Purchaser for Value, not Registered Transferee

A buyer, Bella, and a seller, Steadman, enter into an agreement to transfer a plot of land that is registered under the Registration of Titles Act. Bella pays over the full purchase price and takes possession of the property. However, the parties do not register the transfer on the title and Steadman continues to be the registered owner of the land.

Registration of the transfer may be delayed for any number of reasons. Or perhaps, Bella is unsophisticated and believes that she is fully protected by the Agreement for Sale of the land or a receipt showing that she paid the full purchase price and feels comforted by the fact that she is in possession of the land.

In either circumstance, Bella remains very vulnerable to third parties who may be able to claim a superior legal interest in the land that Bella has paid full value for. Among the parties who may be capable of defeating her interest in the land are (i) a subsequent mortgagee who registers a mortgage on the title, (ii) a subsequent registered purchaser, should Steadman sells the land again and (iii) Steadman’s executor and/or heirs should Steadman die before the land is formally transferred to Bella before and her name is registered on the title.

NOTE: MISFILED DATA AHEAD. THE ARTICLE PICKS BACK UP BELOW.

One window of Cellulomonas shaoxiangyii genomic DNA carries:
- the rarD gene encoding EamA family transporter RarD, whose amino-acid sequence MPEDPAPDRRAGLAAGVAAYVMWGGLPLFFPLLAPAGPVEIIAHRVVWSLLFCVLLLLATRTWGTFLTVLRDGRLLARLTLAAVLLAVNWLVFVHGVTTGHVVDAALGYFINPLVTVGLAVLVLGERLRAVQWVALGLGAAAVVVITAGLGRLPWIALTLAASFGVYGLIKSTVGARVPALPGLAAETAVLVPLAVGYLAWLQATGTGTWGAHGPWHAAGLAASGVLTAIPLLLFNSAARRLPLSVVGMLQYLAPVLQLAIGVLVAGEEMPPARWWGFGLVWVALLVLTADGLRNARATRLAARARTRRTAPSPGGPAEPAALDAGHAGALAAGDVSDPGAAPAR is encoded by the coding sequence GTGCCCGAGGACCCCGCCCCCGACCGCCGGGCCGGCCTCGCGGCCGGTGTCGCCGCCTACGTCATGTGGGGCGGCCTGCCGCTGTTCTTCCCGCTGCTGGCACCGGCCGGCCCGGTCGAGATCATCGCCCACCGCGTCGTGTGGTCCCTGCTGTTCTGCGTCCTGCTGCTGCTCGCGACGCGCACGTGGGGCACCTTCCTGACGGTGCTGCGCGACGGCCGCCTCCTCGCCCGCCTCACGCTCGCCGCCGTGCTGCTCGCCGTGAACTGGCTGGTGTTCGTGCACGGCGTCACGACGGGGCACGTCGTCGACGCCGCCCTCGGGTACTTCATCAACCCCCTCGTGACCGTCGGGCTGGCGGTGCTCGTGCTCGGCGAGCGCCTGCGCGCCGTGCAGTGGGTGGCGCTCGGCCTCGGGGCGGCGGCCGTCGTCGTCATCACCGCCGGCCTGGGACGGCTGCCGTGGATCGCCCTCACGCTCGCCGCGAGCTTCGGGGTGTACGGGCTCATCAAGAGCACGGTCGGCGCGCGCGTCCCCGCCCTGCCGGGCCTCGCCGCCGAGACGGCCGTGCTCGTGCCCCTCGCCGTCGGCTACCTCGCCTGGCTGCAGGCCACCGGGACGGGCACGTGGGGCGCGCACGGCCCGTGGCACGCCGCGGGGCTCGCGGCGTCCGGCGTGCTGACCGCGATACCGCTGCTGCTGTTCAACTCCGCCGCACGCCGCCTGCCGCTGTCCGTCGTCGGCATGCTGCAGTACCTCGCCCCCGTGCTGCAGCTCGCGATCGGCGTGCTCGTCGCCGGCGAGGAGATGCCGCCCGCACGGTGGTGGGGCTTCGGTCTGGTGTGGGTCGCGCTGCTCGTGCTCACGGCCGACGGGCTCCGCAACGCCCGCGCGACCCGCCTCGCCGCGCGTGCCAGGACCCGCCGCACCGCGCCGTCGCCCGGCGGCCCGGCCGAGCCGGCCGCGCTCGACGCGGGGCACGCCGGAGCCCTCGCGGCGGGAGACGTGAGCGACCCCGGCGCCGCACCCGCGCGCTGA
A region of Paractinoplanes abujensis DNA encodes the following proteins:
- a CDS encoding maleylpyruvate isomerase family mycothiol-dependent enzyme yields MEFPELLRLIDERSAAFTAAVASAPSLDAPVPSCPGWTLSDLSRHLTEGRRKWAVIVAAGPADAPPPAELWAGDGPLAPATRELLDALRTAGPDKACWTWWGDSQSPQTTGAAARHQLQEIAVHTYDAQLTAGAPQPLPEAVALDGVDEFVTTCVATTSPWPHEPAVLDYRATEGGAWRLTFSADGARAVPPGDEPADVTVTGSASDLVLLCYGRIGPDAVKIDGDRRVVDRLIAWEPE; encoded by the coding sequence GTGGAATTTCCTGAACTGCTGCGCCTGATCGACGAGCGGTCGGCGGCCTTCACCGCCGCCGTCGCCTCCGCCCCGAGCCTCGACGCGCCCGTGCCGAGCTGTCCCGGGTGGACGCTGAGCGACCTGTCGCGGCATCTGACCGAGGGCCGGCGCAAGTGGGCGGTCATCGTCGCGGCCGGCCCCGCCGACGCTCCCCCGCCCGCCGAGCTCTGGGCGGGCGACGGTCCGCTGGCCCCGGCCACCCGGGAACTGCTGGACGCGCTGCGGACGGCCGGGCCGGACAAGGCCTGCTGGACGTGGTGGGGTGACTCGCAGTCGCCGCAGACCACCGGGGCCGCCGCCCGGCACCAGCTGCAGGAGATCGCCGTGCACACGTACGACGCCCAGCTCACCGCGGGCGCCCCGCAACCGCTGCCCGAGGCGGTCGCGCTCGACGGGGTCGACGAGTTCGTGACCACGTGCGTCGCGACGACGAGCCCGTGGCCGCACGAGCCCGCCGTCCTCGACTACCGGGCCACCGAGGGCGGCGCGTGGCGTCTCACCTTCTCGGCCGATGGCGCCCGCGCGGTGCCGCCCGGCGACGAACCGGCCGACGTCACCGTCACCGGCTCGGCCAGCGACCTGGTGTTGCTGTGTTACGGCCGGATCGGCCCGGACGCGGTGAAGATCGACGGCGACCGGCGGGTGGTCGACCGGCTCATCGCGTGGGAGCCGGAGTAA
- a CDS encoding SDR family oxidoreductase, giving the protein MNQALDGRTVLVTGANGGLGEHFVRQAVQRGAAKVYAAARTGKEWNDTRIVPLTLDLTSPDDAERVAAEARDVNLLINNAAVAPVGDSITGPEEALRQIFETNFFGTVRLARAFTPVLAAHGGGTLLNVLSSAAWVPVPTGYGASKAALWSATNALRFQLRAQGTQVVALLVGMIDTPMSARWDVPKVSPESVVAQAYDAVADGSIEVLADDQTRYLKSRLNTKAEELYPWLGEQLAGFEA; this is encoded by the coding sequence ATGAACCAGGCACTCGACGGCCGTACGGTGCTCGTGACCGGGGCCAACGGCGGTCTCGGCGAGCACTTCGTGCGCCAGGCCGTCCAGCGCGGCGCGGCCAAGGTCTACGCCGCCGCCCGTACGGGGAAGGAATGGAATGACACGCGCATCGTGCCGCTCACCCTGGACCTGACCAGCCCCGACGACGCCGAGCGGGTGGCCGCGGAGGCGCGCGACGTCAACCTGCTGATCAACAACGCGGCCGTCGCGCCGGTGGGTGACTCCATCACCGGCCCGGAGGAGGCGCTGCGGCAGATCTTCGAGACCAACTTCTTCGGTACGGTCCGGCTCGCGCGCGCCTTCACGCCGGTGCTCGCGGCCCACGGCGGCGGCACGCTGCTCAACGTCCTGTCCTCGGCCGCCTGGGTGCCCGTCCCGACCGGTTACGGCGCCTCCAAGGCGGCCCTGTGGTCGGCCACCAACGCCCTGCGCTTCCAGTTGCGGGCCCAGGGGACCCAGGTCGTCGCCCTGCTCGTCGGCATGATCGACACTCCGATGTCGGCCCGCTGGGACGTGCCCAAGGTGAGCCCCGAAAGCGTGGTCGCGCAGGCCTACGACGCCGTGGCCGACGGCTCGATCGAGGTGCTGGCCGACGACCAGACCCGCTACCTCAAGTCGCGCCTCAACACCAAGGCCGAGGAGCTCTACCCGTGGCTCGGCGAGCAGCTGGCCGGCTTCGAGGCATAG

Bella’s agreement for sale or receipt from Steadman will only protect her vis-à-vis Steadman. When third parties are involved, the law will favour registered interests in almost all circumstances. Therefore, in all but the very rarest of cases (e.g. involving fraud) a third party would not be deemed to know about Bella’s interest in the land. A subsequent registered mortgagee or purchaser will defeat Bella’s interest in the land. Bella’s only recourse would likely be to sue Steadman personally for money damages.

It is a crucial step in the process of purchasing land that the purchaser secures her interest by ensuring that the transfer is done and that the balance purchase price is paid in exchange for the title registered in her name. Therefore, Bella’s best protection is to ensure that the transfer is registered as soon as possible. In the interim, particularly where is clear that the transfer process is being dragged out or taking far longer than is usual, Bella may put the world on notice that she is claiming an interest to the land by lodging a caveat against the title in protection of her interest in the land.

After Bella lodges a caveat, she will receive a notification from the Registrar of Titles of any attempt to transfer the title or to register a mortgage on the title. She will be given an opportunity to attend court to prove her right in the property within a short period of time. Similarly, should Steadman die before the transfer is registered on the title, she will be given notice of any transfer of the land that is to occur in the administration of Steadman’s estate and she will have an opportunity to assert her interest in the land.

This article is for general information purposes only and does not constitute legal advice.

Recent Articles